Pre-Reading 4: Simon Rees – undertaking chemistry education research

 

MICER abstract

In this presentation I will discuss two aspects of my experience of undertaking chemistry education research.  Having completed my PhD in Chemistry Education last year, I shall reflect on this experience and the challenges involved.  I will highlight key considerations for such an undertaking and lessons learnt.  Secondly, I shall discuss the methodology of semi-structured interviews, transcription and data analysis.  This process will be exemplified using sample data analysed for chemical language usage.

Session preparation

  • For those interested in undertaking case study research, this paper provides some good examples of practice:
    • Cink, R. B., & Song, Y. (2016). Appropriating scientific vocabulary in chemistry laboratories: a multiple case study of four community college students with diverse ethno-linguistic backgrounds. Chemistry Education Research and Practice, 17(3), 604-617.
  • A recently published paper:
    • Rees, S. W. & Kind, V. (2018) Can language focussed activities improve understanding of chemical language in non-traditional students? Chemistry Education Research and Practice, ASAP.
  • This video provides useful guidance on undertaking student interviews:

Biography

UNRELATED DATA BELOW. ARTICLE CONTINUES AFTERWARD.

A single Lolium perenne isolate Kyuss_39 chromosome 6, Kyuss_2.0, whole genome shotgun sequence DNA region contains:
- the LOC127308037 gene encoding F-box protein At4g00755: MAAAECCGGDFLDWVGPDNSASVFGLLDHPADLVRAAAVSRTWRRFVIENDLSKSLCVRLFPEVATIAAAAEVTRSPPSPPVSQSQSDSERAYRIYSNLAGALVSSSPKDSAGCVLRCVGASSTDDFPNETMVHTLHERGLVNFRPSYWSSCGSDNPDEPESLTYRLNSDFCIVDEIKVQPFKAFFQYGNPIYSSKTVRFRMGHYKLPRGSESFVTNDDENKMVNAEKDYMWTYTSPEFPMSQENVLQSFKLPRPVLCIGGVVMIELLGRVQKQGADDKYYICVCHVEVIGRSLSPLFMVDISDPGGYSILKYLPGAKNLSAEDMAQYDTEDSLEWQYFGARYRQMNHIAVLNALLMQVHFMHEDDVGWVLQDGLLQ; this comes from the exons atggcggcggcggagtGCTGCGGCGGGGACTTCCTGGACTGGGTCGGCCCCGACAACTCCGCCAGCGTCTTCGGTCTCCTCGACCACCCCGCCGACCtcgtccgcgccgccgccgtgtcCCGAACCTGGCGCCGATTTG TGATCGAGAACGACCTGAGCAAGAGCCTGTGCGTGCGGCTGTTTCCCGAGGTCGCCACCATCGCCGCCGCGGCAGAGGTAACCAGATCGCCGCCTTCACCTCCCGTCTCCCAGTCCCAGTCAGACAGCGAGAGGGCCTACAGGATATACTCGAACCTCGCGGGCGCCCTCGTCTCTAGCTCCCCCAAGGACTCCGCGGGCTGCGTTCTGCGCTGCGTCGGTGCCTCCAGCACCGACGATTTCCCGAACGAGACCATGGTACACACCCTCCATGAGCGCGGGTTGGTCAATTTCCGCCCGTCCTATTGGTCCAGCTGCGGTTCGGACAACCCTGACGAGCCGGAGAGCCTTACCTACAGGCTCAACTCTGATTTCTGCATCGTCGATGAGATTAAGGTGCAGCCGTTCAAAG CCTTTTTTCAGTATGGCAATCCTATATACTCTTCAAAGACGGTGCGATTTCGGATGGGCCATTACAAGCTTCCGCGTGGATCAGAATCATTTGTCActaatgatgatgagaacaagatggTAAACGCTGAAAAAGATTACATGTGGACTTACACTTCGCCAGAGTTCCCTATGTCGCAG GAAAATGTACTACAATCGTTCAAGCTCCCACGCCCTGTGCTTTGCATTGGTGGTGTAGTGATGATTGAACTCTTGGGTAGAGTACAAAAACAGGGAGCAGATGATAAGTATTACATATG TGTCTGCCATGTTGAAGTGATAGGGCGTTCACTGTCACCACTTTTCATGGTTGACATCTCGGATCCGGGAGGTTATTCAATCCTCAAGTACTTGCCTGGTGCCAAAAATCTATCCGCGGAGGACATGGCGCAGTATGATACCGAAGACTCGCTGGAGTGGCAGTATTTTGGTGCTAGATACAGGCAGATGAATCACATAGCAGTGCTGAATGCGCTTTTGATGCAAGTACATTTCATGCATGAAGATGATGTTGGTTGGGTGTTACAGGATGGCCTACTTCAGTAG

I am Head of Scholarship at the Foundation Centre, Durham University.  The Foundation Centre is a widening participation initiative aimed at providing the opportunity for students without the usual academic qualifications to study for a degree at the university.  I teach a one year, A-level equivalent chemistry course to students progressing onto a range of science undergraduate degree programmes.  Working with such a diverse group of students presents many challenges and led to the development of my research interests in the language of chemistry, widening participation and technology enhanced learning.  I commenced my PhD in Chemistry Education in 2011 and graduated in the summer of 2017 almost 20 years to the day since I graduated with my first PhD in Biochemistry from Newcastle University! My educational philosophy is grounded in breaking down barriers and demonstrating that chemistry is a subject that anyone can successfully engage with.  I employ pedagogical strategies that actively engage learners in developing linguistic and conceptual understanding through social discourse.  In addition to my teaching in the Foundation Centre, I collaborate with the School of Education and local schools on a range of projects such as “The Year of Science” and the “Science and Literacy Together” (SaLT) programme.  I also organise and lead CPD events across the institution relating to teaching and learning such as inclusion and assessment and feedback.   Prior to joining the Foundation Centre, I taught chemistry for 10 years in Further and Secondary Education.   I was elected as member of the Education Division Council of the RSC in 2014 and I am currently Chair of the 11-16 Curriculum and Assessment Working Group, Chair of the Educational Techniques Group and committee member of the Chemistry Education Research Group.

 

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